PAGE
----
The nursery had a small number but an extensive range of plants including a few Australian natives: flannel flowers, and rice flowers.
From Biotop we walked through a less affluent area, where we saw a novel way of solving the parking problem - car lifts!
We were walking along chatting away and hardly noticed this fairly nondescript building. Until Ange said, what's in that window? We walked across to look.
It looked like an antique shop but we couldn't see a sign, nor could we see anyone inside. Then we noticed on the simple scrubbed pine door with this sign. Tentatively we opened it.
If I had an antiques shop, this would be it. What a feast for the eyes. The young (to me anyway) owner's name is Yoshida Shotaro and he has just returned from another buying trip to Europe. Look at his website. It's charmingly naive.
Enamel watch faces.
Dice and something of the provenance perhaps.
I fell in love with this piece.
It was an absolute joy. There was even an antique skirt hoop hanging from the ceiling, looking for all the world like the frame of a chandelier. A square side table with the finest iron leg brackets that at home I would have bought in an instant. His own brand of white enamel plates were so fine they looked like porcelain. We stayed for a long time.
Next on the list was Kapital with this extraordinary shopfront, a horse's hoof prints tracking across from the footpath to the eaves. Ange described the stock as Navajo meets Tokyo. Not for us.
Much of the stock was interestingly designed, but the fabrics were thick and heavy, the sox rough to the touch.
It was very late for lunch and we were starting to feel hungry and footsore. Google maps turned up Red Book, with a score of 4.4 out of 5. It was very close by, so we followed our noses to a tiny café down a side street. Scruffy fit-out but what a delicious aroma! The two owners were very Japanese but the cuisine was not the same nationality. It was Tokyo Indian - a small menu with English subtitles. We didn't care what it was. It smelled good, so we were there to stay.
We asked what was recommended and the waiter, in very broken English that we couldn't possibly understand, launched into a long dissertation while we listened politely. We didn't understand a word. The menu said chicken curry so we ordered that and a glass of wine each. There was rap music playing with that frightfully monotonous often profane verbal monologue. I ignored it while we ate our very delicious lunch. As we were paying the bill, Ange said, My mother loves your music. Our waiter looked surprised. Really? he said. No I don't, I said laughing, I hate it. For the first time since we had walked in, he showed emotion. He laughed and laughed. So did we.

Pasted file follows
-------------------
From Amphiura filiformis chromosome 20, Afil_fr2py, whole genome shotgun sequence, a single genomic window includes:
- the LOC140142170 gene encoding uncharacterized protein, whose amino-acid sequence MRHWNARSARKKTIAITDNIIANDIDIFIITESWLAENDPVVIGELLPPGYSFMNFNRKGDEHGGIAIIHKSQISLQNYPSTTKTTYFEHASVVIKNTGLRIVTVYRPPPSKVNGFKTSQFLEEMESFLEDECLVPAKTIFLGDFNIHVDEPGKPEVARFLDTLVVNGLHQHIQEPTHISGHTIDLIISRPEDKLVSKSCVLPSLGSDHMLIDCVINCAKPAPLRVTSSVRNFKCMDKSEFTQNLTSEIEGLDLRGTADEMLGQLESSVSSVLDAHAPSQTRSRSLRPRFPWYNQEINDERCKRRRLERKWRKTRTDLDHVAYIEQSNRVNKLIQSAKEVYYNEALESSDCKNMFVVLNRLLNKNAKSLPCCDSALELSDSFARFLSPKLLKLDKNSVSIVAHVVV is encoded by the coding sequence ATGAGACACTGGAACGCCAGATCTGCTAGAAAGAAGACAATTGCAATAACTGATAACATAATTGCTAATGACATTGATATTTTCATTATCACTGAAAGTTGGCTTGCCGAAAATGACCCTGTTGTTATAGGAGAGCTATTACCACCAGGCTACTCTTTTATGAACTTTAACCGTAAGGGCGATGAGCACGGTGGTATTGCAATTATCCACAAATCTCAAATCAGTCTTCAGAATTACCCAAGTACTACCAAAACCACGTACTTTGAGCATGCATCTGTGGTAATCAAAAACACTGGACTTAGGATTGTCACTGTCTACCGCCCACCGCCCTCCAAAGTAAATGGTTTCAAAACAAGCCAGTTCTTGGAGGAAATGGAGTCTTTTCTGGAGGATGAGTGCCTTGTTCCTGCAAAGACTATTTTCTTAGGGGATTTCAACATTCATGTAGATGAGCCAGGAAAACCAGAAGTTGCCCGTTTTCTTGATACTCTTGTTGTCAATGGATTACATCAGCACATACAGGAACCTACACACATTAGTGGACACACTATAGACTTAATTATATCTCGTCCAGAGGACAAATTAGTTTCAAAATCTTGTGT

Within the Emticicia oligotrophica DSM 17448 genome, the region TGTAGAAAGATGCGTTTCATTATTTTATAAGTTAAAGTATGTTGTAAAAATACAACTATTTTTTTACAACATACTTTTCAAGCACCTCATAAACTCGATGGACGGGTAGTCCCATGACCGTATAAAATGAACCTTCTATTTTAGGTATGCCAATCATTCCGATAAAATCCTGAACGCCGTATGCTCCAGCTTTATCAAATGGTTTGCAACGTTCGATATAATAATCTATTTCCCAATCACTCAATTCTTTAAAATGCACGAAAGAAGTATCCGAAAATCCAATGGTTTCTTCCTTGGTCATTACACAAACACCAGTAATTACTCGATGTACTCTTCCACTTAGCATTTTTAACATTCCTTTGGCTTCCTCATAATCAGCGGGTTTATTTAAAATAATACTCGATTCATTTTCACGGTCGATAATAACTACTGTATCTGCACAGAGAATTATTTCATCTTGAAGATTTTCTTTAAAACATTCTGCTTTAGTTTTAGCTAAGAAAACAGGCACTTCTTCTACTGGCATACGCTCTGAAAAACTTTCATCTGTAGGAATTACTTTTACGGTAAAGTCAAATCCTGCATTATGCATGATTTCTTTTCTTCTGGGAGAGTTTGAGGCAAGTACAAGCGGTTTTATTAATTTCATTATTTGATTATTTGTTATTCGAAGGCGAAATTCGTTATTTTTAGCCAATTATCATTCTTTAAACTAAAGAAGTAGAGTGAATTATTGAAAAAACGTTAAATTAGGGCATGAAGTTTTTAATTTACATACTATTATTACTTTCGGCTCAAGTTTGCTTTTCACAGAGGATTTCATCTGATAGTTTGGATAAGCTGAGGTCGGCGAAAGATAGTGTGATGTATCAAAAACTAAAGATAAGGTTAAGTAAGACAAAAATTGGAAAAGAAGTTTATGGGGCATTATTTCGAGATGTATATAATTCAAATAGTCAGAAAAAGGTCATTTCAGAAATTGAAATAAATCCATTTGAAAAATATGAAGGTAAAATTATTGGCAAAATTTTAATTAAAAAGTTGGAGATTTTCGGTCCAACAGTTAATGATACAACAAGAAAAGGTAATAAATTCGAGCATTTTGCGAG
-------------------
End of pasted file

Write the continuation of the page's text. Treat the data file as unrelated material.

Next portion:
I read that to say sayonara is really to say that we will not meet again - this is goodbye. So we've learned a phrase ma ta ne (mah-tah-nay) which means see you later. I don't know if we are pronouncing it poorly (likely) or it's much more casual than tourists would normally say. But when we say it as we leave a shop, it causes much hilarity. When we said it to the Red Book waiter, he went off into more peals of laughter. It was enough to recharge us for the entire afternoon.
We ran out of time to visit the three-storey Tsutaya Books in Daikanyama, but saw their collaboration with Starbucks at Naka-Meguro.
click on the photo for a video of the Shibuya scramble
Our last stop was Shibuya for some stationery for Ange's girls. And the opportunity to watch the famous Shibuya Scramble near the train station, Japan's busiest intersection. We first went to the overhead pass where I took this photo, and then on to the second floor of Starbucks coffee closer to the action. It's fascinating and mesmerising to watch so many people going across in several directions. Gradually the intersection is clear of people, the white piano key pedestrian lines appear again, and traffic begins to flow. While this is happening, the line of people on the footpath edge on every side is becoming deeper and deeper until finally the lights change, and the crowd surges outwards as if it has a life of its own. The scramble is on again.